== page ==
jc.tryps

– feeds your head

Regarding the Romani.

I don’t like prejudices. I know have plenty of my own, but I do my best to challenge them. And I am not saying that just because it’s the politically correct thing to say, I actually mean it. Because I really hate prejudices. And the reason is very simple: plenty have been expressed about me. Based on my gender, nationality, hair color, breast size, tattoos, piercings, opinions, lifestyle choices etc, etc ad infinitum. And I hate it. And don’t care that much what people think about me, but never the less I would very much like it if their opinions were based on me and not the things they associate with certain attributes I have. Because that limits my possibilities. Or rather, I don’t get the possibilities I would get if the things people thought about me were actually a true reflection of my person. Essentially it’s all about accuracy. That’s the problem with prejudices, they are seriously lacking in accuracy. And that annoys the hell out of me.

Most people would probably agree, I hope, that prejudices are a bad thing and that you should strive to challenge them. Like I said it’s the politically correct thing to do, but there seems to be an exception from this idea when it comes to the Romani. When it comes to this group of people it all of a sudden seems ok to state complete an utter bullshit that’s based on nothing but ignorant, racist, prejudice. I may be wrong, but I don’t really recall that type of opinions being aired quite that openly just 15 years ago. Sure racism aired it’s ugly face from time to time, but I don’t really recall it being that frequent. Or was I just too blind to notice? I’m really not sure. But I have been discussing this so many times in the past few months that I feel a serious need to put it all into writing. That way I can just refer people to here when the topic comes up again. Yeah, maybe I am lazy, but I am just so sick of having the same conversation over and over again. Sure I will still say “yes, I think you are a fucking racist for thinking that all Romani  are thieves”, but at least I can spare myself the remaining hours of trying to explain why I say that. But I will still say “you’re a fucking racist”. Naturally I’m really sick of having to say that all the time too, but at least it’s short and efficient.

Yes, I have been having this conversation a lot lately and I know it’s probably my own fault for never being able to shut up, but what is happening to the Romani population in Europe right now and what’s being said about them is seriously pissing me off. It’s just wrong on so many levels. And I am appalled by the ignorance that’s being displayed again and again. Not only in purely racist comments such as “that’s just the way they are, it’s in their genes”, that do nothing but reveal the modern version of race typology, a concept that should have been buried after the 2nd world war, but also in comments alluding to culture and the Romani being nomads and actually not wanting to settle down. Basically that’s the two main things people in general will say about it. Either it’s genetics or culture. But that the problem lies mainly within the Romani community itself is just a given. Blatant racist opinions. But lately it seems like that’s all of a sudden ok again. Romani, Muslims, immigrants in general; they are all part of the big group of others that cause problems. And not even once to we stop to ask ourselves if the problems, because yes, we do have problems, may actually be caused by us, the ‘general European population’, what ever that is, too. That we might both be the cause. And again, yes, I do realize that there are problems with and within the Romani  population in Europe today, but I really think it’s quite retarded to look for the causes, and solutions, only in their community. If we don’t subscribe to the genetics theory, which btw would pretty much be signing our selves off as completely deficient in the cerebral department, we could try looking to history to try to understand a bit about the origin of the problems. (And no, simply dismissing it as a cultural issue doesn’t qualify as a historical analysis. That would actually land you right back in the cerebral deficiency category again.)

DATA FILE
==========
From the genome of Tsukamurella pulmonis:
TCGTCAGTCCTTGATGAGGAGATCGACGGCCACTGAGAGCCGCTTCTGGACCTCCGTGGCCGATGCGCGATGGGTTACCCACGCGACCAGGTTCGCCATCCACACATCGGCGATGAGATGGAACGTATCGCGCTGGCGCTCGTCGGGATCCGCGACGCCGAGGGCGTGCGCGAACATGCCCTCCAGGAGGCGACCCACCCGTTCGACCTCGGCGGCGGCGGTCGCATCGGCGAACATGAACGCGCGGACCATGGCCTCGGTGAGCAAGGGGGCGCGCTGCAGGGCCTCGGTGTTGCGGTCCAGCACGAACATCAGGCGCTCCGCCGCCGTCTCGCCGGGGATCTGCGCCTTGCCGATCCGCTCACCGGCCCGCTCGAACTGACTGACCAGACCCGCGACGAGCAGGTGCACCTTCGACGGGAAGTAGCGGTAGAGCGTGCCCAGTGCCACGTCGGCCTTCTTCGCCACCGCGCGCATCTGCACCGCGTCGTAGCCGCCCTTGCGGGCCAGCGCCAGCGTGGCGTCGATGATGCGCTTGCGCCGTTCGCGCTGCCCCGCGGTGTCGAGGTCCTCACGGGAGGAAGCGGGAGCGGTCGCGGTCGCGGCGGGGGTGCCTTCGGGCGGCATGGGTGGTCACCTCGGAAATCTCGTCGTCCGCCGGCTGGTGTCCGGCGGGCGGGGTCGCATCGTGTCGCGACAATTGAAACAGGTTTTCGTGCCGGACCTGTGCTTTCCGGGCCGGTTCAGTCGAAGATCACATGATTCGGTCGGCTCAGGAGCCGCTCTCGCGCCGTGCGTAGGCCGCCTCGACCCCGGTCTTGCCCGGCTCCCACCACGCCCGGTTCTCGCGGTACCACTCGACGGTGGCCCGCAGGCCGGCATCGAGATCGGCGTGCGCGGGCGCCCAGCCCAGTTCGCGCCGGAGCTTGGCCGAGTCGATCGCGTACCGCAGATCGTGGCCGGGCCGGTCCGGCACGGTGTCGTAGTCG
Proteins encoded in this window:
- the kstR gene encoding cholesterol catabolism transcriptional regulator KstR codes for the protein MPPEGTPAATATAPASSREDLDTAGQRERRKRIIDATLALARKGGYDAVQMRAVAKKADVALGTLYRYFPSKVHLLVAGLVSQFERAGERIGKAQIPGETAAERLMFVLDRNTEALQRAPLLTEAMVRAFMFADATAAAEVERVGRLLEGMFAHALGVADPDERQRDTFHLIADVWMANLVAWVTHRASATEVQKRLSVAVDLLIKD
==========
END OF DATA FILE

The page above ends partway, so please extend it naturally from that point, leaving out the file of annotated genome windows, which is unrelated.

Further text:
No, Romani  are not facing unemployment, poverty and discrimination because of their culture. They don’t live in substandard housing because of their culture. They are not uneducated because of their culture and they not over represented in crime statistics because of their culture. It’s just not that easy and to think that is stupid.